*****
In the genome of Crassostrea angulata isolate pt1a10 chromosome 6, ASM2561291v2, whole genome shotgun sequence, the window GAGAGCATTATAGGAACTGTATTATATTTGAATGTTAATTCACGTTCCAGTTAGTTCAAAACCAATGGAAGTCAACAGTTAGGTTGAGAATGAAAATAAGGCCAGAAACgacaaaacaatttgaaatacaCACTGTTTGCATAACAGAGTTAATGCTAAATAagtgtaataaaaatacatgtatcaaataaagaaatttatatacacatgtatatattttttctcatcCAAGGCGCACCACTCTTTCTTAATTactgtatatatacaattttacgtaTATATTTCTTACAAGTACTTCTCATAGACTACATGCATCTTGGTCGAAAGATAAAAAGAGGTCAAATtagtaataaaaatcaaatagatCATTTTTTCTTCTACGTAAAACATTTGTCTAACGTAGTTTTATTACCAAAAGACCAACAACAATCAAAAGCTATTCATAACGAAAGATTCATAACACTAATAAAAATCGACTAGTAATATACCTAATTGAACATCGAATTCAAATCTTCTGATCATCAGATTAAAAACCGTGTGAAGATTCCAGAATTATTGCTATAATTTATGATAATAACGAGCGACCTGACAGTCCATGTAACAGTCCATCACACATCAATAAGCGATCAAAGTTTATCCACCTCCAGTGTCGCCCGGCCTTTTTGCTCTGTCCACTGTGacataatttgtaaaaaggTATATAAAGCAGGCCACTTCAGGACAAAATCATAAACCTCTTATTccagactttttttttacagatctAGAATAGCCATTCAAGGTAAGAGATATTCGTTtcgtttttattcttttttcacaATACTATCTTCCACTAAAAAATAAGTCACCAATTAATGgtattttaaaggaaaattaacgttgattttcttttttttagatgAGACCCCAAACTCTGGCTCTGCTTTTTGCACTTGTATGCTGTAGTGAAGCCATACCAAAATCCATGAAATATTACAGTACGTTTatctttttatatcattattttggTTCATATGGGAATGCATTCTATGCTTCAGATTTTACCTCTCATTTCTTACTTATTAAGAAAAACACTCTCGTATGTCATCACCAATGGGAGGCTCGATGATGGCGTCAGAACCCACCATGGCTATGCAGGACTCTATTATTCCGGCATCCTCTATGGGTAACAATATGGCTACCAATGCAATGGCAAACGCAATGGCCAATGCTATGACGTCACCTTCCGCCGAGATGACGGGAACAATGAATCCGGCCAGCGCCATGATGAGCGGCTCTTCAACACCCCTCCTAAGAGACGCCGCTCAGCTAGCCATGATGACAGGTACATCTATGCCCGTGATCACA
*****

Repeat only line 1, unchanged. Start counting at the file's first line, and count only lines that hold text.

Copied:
In the genome of Crassostrea angulata isolate pt1a10 chromosome 6, ASM2561291v2, whole genome shotgun sequence, the window GAGAGCATTATAGGAACTGTATTATATTTGAATGTTAATTCACGTTCCAGTTAGTTCAAAACCAATGGAAGTCAACAGTTAGGTTGAGAATGAAAATAAGGCCAGAAACgacaaaacaatttgaaatacaCACTGTTTGCATAACAGAGTTAATGCTAAATAagtgtaataaaaatacatgtatcaaataaagaaatttatatacacatgtatatattttttctcatcCAAGGCGCACCACTCTTTCTTAATTactgtatatatacaattttacgtaTATATTTCTTACAAGTACTTCTCATAGACTACATGCATCTTGGTCGAAAGATAAAAAGAGGTCAAATtagtaataaaaatcaaatagatCATTTTTTCTTCTACGTAAAACATTTGTCTAACGTAGTTTTATTACCAAAAGACCAACAACAATCAAAAGCTATTCATAACGAAAGATTCATAACACTAATAAAAATCGACTAGTAATATACCTAATTGAACATCGAATTCAAATCTTCTGATCATCAGATTAAAAACCGTGTGAAGATTCCAGAATTATTGCTATAATTTATGATAATAACGAGCGACCTGACAGTCCATGTAACAGTCCATCACACATCAATAAGCGATCAAAGTTTATCCACCTCCAGTGTCGCCCGGCCTTTTTGCTCTGTCCACTGTGacataatttgtaaaaaggTATATAAAGCAGGCCACTTCAGGACAAAATCATAAACCTCTTATTccagactttttttttacagatctAGAATAGCCATTCAAGGTAAGAGATATTCGTTtcgtttttattcttttttcacaATACTATCTTCCACTAAAAAATAAGTCACCAATTAATGgtattttaaaggaaaattaacgttgattttcttttttttagatgAGACCCCAAACTCTGGCTCTGCTTTTTGCACTTGTATGCTGTAGTGAAGCCATACCAAAATCCATGAAATATTACAGTACGTTTatctttttatatcattattttggTTCATATGGGAATGCATTCTATGCTTCAGATTTTACCTCTCATTTCTTACTTATTAAGAAAAACACTCTCGTATGTCATCACCAATGGGAGGCTCGATGATGGCGTCAGAACCCACCATGGCTATGCAGGACTCTATTATTCCGGCATCCTCTATGGGTAACAATATGGCTACCAATGCAATGGCAAACGCAATGGCCAATGCTATGACGTCACCTTCCGCCGAGATGACGGGAACAATGAATCCGGCCAGCGCCATGATGAGCGGCTCTTCAACACCCCTCCTAAGAGACGCCGCTCAGCTAGCCATGATGACAGGTACATCTATGCCCGTGATCACA